Organ transplant is not a singular surgical event but a series of transitions between specific phases beginning with the diagnosis of advanced organ disease. From referral to the transplant team to long-term adaptation to life as a transplant recipient, each phase is associated with different stressors that require different skills and resources from patients, their family and friend caregivers, and the mental health clinicians who care for them. The Figure illustrates the potential medical and psychosocial stresses inherent in each phase for patients and their caregivers.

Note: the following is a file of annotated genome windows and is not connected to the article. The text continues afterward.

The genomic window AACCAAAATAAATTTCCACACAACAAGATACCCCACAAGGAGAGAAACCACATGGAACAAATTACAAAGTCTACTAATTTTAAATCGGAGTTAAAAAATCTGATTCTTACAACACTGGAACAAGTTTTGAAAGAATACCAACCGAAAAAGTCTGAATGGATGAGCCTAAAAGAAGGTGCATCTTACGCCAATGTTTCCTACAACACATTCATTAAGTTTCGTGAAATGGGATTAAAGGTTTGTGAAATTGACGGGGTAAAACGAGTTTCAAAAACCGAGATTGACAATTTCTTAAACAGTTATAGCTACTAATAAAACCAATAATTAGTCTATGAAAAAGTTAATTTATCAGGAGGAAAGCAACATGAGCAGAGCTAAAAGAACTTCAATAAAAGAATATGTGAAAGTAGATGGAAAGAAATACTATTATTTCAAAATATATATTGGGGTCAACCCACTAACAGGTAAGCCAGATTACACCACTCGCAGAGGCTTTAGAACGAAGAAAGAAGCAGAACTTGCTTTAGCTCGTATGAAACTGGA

The pre-transplant phase is commonly associated with anxiety over being evaluated and accepted onto the transplant wait list. Many patients and their families initially experience elation and relief over being listed but then find the uncertainty of waiting for an organ to be the most psychologically stressful part of the transplant experience. Those who have been chronically ill may look forward to transplant with its potential to improve their quality of life, while those who became acutely ill may view transplant with apprehension. Patients can experience a slow decompensation or rapid progression from acute exacerbations. Wait-list patients can experience medical events (eg, infection, stroke, myocardial infarction) that may make them ineligible for transplant.